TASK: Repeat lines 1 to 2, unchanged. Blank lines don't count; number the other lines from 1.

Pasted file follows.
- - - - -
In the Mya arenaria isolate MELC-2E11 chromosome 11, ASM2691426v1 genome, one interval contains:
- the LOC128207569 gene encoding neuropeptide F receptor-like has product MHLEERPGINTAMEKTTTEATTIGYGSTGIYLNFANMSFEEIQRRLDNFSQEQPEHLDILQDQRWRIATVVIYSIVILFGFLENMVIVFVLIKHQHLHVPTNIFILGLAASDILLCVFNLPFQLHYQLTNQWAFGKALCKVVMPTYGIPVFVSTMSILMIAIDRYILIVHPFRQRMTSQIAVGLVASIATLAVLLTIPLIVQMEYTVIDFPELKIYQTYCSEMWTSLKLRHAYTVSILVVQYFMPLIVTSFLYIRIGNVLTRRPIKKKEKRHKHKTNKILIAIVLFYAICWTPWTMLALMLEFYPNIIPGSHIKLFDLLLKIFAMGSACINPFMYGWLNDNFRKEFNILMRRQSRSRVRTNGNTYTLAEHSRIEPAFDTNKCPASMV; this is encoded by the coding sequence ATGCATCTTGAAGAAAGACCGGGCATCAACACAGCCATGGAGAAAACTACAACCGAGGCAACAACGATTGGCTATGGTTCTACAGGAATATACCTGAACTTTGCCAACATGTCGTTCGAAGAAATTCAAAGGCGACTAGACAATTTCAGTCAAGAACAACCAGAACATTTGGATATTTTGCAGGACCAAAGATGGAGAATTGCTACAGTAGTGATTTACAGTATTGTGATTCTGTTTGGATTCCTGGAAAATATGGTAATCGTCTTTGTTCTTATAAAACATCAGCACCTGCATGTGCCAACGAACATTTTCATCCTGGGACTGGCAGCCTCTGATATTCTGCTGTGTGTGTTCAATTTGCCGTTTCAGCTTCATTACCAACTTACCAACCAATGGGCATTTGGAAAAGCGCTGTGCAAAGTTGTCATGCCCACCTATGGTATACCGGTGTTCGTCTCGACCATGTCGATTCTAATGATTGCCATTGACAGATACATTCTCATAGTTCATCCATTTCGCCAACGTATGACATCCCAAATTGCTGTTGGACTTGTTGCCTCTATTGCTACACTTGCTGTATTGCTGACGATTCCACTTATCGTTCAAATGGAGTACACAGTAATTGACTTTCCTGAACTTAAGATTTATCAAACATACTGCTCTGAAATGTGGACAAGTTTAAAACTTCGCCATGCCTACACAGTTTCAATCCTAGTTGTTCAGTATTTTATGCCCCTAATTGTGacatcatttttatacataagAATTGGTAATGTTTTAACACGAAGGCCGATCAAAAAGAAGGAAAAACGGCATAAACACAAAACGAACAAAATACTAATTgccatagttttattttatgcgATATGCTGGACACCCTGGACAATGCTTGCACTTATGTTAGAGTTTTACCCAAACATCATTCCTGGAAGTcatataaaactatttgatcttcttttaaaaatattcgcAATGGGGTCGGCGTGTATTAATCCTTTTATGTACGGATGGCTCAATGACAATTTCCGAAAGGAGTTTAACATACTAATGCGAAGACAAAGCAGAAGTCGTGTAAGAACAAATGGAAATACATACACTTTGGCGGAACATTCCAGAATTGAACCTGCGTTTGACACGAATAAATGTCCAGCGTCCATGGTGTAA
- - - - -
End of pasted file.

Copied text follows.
In the Mya arenaria isolate MELC-2E11 chromosome 11, ASM2691426v1 genome, one interval contains:
- the LOC128207569 gene encoding neuropeptide F receptor-like has product MHLEERPGINTAMEKTTTEATTIGYGSTGIYLNFANMSFEEIQRRLDNFSQEQPEHLDILQDQRWRIATVVIYSIVILFGFLENMVIVFVLIKHQHLHVPTNIFILGLAASDILLCVFNLPFQLHYQLTNQWAFGKALCKVVMPTYGIPVFVSTMSILMIAIDRYILIVHPFRQRMTSQIAVGLVASIATLAVLLTIPLIVQMEYTVIDFPELKIYQTYCSEMWTSLKLRHAYTVSILVVQYFMPLIVTSFLYIRIGNVLTRRPIKKKEKRHKHKTNKILIAIVLFYAICWTPWTMLALMLEFYPNIIPGSHIKLFDLLLKIFAMGSACINPFMYGWLNDNFRKEFNILMRRQSRSRVRTNGNTYTLAEHSRIEPAFDTNKCPASMV; this is encoded by the coding sequence ATGCATCTTGAAGAAAGACCGGGCATCAACACAGCCATGGAGAAAACTACAACCGAGGCAACAACGATTGGCTATGGTTCTACAGGAATATACCTGAACTTTGCCAACATGTCGTTCGAAGAAATTCAAAGGCGACTAGACAATTTCAGTCAAGAACAACCAGAACATTTGGATATTTTGCAGGACCAAAGATGGAGAATTGCTACAGTAGTGATTTACAGTATTGTGATTCTGTTTGGATTCCTGGAAAATATGGTAATCGTCTTTGTTCTTATAAAACATCAGCACCTGCATGTGCCAACGAACATTTTCATCCTGGGACTGGCAGCCTCTGATATTCTGCTGTGTGTGTTCAATTTGCCGTTTCAGCTTCATTACCAACTTACCAACCAATGGGCATTTGGAAAAGCGCTGTGCAAAGTTGTCATGCCCACCTATGGTATACCGGTGTTCGTCTCGACCATGTCGATTCTAATGATTGCCATTGACAGATACATTCTCATAGTTCATCCATTTCGCCAACGTATGACATCCCAAATTGCTGTTGGACTTGTTGCCTCTATTGCTACACTTGCTGTATTGCTGACGATTCCACTTATCGTTCAAATGGAGTACACAGTAATTGACTTTCCTGAACTTAAGATTTATCAAACATACTGCTCTGAAATGTGGACAAGTTTAAAACTTCGCCATGCCTACACAGTTTCAATCCTAGTTGTTCAGTATTTTATGCCCCTAATTGTGacatcatttttatacataagAATTGGTAATGTTTTAACACGAAGGCCGATCAAAAAGAAGGAAAAACGGCATAAACACAAAACGAACAAAATACTAATTgccatagttttattttatgcgATATGCTGGACACCCTGGACAATGCTTGCACTTATGTTAGAGTTTTACCCAAACATCATTCCTGGAAGTcatataaaactatttgatcttcttttaaaaatattcgcAATGGGGTCGGCGTGTATTAATCCTTTTATGTACGGATGGCTCAATGACAATTTCCGAAAGGAGTTTAACATACTAATGCGAAGACAAAGCAGAAGTCGTGTAAGAACAAATGGAAATACATACACTTTGGCGGAACATTCCAGAATTGAACCTGCGTTTGACACGAATAAATGTCCAGCGTCCATGGTGTAA